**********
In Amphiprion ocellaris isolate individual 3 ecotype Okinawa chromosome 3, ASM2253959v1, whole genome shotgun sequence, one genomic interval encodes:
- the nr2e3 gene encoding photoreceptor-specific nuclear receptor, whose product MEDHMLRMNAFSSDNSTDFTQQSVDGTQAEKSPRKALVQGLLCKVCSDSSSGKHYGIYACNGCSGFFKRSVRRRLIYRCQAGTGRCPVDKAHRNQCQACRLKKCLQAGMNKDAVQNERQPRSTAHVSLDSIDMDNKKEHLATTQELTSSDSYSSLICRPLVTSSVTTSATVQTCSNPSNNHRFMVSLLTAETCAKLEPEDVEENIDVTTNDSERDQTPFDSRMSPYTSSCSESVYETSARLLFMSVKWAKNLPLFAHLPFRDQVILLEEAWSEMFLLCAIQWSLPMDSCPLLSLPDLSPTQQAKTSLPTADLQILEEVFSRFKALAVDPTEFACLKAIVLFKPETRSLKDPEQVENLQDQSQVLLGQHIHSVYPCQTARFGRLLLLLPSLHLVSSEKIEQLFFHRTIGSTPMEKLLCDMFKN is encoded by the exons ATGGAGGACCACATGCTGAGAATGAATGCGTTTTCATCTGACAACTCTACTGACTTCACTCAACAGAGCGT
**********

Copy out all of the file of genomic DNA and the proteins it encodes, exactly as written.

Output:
In Amphiprion ocellaris isolate individual 3 ecotype Okinawa chromosome 3, ASM2253959v1, whole genome shotgun sequence, one genomic interval encodes:
- the nr2e3 gene encoding photoreceptor-specific nuclear receptor, whose product MEDHMLRMNAFSSDNSTDFTQQSVDGTQAEKSPRKALVQGLLCKVCSDSSSGKHYGIYACNGCSGFFKRSVRRRLIYRCQAGTGRCPVDKAHRNQCQACRLKKCLQAGMNKDAVQNERQPRSTAHVSLDSIDMDNKKEHLATTQELTSSDSYSSLICRPLVTSSVTTSATVQTCSNPSNNHRFMVSLLTAETCAKLEPEDVEENIDVTTNDSERDQTPFDSRMSPYTSSCSESVYETSARLLFMSVKWAKNLPLFAHLPFRDQVILLEEAWSEMFLLCAIQWSLPMDSCPLLSLPDLSPTQQAKTSLPTADLQILEEVFSRFKALAVDPTEFACLKAIVLFKPETRSLKDPEQVENLQDQSQVLLGQHIHSVYPCQTARFGRLLLLLPSLHLVSSEKIEQLFFHRTIGSTPMEKLLCDMFKN is encoded by the exons ATGGAGGACCACATGCTGAGAATGAATGCGTTTTCATCTGACAACTCTACTGACTTCACTCAACAGAGCGT